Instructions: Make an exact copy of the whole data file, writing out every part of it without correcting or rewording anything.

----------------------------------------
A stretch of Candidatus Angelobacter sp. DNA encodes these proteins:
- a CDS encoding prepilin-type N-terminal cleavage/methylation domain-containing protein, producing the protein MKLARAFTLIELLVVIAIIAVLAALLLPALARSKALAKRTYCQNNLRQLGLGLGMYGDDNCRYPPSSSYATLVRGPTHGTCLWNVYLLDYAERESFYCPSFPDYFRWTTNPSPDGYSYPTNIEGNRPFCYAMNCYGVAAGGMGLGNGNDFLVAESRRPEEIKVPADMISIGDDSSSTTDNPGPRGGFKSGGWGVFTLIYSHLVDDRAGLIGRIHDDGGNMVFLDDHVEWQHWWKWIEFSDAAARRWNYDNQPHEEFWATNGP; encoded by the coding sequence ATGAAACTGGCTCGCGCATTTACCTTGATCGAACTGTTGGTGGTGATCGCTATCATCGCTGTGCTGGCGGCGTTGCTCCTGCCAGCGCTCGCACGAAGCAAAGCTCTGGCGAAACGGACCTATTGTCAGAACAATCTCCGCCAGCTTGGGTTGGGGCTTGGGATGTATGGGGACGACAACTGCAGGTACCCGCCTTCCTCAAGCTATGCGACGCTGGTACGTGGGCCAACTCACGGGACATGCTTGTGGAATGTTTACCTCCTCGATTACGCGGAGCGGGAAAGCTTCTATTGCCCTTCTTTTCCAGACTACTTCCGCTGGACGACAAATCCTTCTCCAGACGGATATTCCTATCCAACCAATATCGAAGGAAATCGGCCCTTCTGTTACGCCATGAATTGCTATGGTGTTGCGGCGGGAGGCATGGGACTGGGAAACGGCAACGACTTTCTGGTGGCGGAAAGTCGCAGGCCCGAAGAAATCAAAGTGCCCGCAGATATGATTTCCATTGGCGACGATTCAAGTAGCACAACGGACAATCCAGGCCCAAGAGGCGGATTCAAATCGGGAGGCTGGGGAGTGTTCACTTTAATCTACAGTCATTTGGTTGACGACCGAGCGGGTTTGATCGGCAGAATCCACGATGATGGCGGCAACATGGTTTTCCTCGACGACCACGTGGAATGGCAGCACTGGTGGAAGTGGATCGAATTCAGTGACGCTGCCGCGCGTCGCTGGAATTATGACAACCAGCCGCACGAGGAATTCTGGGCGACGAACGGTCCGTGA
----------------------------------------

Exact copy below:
A stretch of Candidatus Angelobacter sp. DNA encodes these proteins:
- a CDS encoding prepilin-type N-terminal cleavage/methylation domain-containing protein, producing the protein MKLARAFTLIELLVVIAIIAVLAALLLPALARSKALAKRTYCQNNLRQLGLGLGMYGDDNCRYPPSSSYATLVRGPTHGTCLWNVYLLDYAERESFYCPSFPDYFRWTTNPSPDGYSYPTNIEGNRPFCYAMNCYGVAAGGMGLGNGNDFLVAESRRPEEIKVPADMISIGDDSSSTTDNPGPRGGFKSGGWGVFTLIYSHLVDDRAGLIGRIHDDGGNMVFLDDHVEWQHWWKWIEFSDAAARRWNYDNQPHEEFWATNGP; encoded by the coding sequence ATGAAACTGGCTCGCGCATTTACCTTGATCGAACTGTTGGTGGTGATCGCTATCATCGCTGTGCTGGCGGCGTTGCTCCTGCCAGCGCTCGCACGAAGCAAAGCTCTGGCGAAACGGACCTATTGTCAGAACAATCTCCGCCAGCTTGGGTTGGGGCTTGGGATGTATGGGGACGACAACTGCAGGTACCCGCCTTCCTCAAGCTATGCGACGCTGGTACGTGGGCCAACTCACGGGACATGCTTGTGGAATGTTTACCTCCTCGATTACGCGGAGCGGGAAAGCTTCTATTGCCCTTCTTTTCCAGACTACTTCCGCTGGACGACAAATCCTTCTCCAGACGGATATTCCTATCCAACCAATATCGAAGGAAATCGGCCCTTCTGTTACGCCATGAATTGCTATGGTGTTGCGGCGGGAGGCATGGGACTGGGAAACGGCAACGACTTTCTGGTGGCGGAAAGTCGCAGGCCCGAAGAAATCAAAGTGCCCGCAGATATGATTTCCATTGGCGACGATTCAAGTAGCACAACGGACAATCCAGGCCCAAGAGGCGGATTCAAATCGGGAGGCTGGGGAGTGTTCACTTTAATCTACAGTCATTTGGTTGACGACCGAGCGGGTTTGATCGGCAGAATCCACGATGATGGCGGCAACATGGTTTTCCTCGACGACCACGTGGAATGGCAGCACTGGTGGAAGTGGATCGAATTCAGTGACGCTGCCGCGCGTCGCTGGAATTATGACAACCAGCCGCACGAGGAATTCTGGGCGACGAACGGTCCGTGA